Bed Frame Tray

This project was submitted for the Spring 2019 3D Printing and Design Competition. Participants were asked to respond to the following prompt: “We want to know how you created your project, what inspired you, what you learned along the way, and where it might lead you. In short we want you to tell us the story behind the project and reflect on the process.”


What started as an in-class assignment made way for a unique experience for our group, heightening our interest in 3D Design more than we had ever previously anticipated. The three of us began this 3D Printing journey with no prior knowledge in the field, so we weren’t exactly confident in our ability to produce a functioning prototype.

The first step in our design process was to brainstorm. We began by thinking about problems that Trinity College students experience in their everyday lives. As Trinity students ourselves, we decided that creating a tray that attached to the bed frame in a college dorm room would solve two issues. Firstly, space is extremely limited in most dorm rooms, leaving little room for a night side table or any furniture of the sort. Secondly, there is rarely a space in arms reach of one’s bed to rest their necessities, ranging anywhere from charging cords to a water bottle. Although we were exposed to the endless possibilities of 3D Printing by our professor and Dave Tatem, we faced many challenges along the way.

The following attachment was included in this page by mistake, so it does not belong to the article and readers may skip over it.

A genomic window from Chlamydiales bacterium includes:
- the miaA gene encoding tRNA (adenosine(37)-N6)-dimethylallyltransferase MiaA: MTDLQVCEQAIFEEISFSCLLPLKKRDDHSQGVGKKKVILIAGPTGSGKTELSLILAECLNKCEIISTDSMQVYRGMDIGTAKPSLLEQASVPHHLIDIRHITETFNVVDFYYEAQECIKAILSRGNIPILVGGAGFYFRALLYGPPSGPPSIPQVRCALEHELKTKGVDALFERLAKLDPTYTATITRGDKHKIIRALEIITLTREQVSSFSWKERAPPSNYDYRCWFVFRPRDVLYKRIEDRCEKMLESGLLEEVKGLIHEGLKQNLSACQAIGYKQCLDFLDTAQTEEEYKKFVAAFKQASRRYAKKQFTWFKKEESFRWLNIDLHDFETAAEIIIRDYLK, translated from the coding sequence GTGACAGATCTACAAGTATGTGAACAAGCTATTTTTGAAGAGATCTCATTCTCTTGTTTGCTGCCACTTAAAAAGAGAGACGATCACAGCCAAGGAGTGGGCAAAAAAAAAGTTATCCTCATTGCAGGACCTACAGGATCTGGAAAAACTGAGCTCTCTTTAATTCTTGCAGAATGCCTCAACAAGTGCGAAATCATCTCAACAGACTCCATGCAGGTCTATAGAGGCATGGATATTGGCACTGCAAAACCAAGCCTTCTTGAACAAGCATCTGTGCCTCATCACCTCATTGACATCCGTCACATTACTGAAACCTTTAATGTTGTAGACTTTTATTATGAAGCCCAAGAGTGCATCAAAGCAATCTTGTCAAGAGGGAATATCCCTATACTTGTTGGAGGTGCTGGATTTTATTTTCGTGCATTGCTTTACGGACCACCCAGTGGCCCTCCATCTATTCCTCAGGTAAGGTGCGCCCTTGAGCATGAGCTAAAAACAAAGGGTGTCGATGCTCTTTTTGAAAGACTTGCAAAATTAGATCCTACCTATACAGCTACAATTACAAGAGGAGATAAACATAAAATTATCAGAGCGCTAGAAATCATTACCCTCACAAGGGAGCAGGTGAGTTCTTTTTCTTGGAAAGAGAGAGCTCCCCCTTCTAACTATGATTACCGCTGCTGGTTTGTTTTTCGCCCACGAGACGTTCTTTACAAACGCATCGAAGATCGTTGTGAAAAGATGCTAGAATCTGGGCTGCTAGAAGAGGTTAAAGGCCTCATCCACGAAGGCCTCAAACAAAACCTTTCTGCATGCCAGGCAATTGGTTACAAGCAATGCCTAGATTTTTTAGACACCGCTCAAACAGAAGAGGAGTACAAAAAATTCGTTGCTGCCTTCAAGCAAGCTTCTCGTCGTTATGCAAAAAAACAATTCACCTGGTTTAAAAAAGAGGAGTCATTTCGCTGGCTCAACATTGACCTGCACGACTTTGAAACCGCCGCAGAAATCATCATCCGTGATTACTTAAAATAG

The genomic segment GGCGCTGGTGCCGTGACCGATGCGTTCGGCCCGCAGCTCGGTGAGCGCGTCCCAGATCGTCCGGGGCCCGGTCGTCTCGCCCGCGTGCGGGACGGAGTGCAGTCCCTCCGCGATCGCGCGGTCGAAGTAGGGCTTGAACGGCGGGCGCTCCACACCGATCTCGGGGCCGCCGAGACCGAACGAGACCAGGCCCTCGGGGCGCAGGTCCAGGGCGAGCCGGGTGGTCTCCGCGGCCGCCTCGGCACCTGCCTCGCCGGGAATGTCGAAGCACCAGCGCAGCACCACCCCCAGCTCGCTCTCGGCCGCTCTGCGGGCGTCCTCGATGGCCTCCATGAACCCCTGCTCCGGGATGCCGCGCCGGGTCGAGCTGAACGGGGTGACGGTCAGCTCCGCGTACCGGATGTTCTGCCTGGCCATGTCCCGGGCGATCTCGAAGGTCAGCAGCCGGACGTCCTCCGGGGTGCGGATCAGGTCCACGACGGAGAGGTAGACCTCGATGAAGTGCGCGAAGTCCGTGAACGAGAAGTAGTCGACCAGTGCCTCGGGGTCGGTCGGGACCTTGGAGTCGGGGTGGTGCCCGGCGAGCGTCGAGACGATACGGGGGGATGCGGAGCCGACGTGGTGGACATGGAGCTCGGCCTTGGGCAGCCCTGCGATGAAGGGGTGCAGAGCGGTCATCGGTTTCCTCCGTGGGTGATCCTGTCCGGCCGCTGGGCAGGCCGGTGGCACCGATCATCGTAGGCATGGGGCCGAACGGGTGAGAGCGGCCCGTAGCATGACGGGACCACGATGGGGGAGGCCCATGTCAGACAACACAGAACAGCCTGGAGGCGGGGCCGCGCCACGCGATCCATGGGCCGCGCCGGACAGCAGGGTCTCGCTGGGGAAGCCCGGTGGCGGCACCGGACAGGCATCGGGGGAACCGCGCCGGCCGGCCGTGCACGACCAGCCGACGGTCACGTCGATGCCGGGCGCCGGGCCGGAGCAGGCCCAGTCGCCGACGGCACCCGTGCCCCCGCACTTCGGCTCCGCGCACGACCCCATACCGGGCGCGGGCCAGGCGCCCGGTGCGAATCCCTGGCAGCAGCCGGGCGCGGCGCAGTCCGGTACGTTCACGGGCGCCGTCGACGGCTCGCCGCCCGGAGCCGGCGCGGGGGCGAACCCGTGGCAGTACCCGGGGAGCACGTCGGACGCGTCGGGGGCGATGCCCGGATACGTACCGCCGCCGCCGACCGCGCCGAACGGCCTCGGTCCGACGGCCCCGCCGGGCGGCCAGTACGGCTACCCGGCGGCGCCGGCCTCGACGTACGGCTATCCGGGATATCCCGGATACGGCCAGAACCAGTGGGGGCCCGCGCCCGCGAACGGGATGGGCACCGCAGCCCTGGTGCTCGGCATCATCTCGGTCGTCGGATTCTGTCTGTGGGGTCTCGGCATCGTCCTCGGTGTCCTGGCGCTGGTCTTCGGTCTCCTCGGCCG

Our first design was just the beginning of our 3D printing journey. The tray was designed to have a cupholder, a hole to feed charging cords through, and a compartment to store smaller items in. The first trial resulted in a tray that did not resemble anything we designed; the cupholder was on the bottom of the tray, there was no place to feed charging cords through, and the compartment printed as a separate component. From here, we decided to use SketchUp to entirely redesign the tray. Our second trial was much more successful, the prototype had every component except the smaller storage compartment. After gaining a sense of familiarity with the SketchUp software, we decided to improve our prototype with the addition of the smaller compartment and two hooks, in an attempt to make our product more functional. The first attempt at adding the hooks was not successful, so we returned to the drawing board and utilized the SketchUp tools to design a more printable object. Overall, our 3D design product required four failed prints, many youtube tutorials, and many tips from Dave Tatem.
After completing our final prototype, we were not only introduced to a new set of skills, the ability to 3D print, but also enjoyed the process of improving our prototype to become a functional product. If we were to continue perfecting our product, we would hope to print the tray in a practical size, so we could add convenience to every Trinity student’s life! Created by Remy Chester, Katie Uszakiewicz & Mallory McArdle

-Katie, Remy, and Mal

David Tatem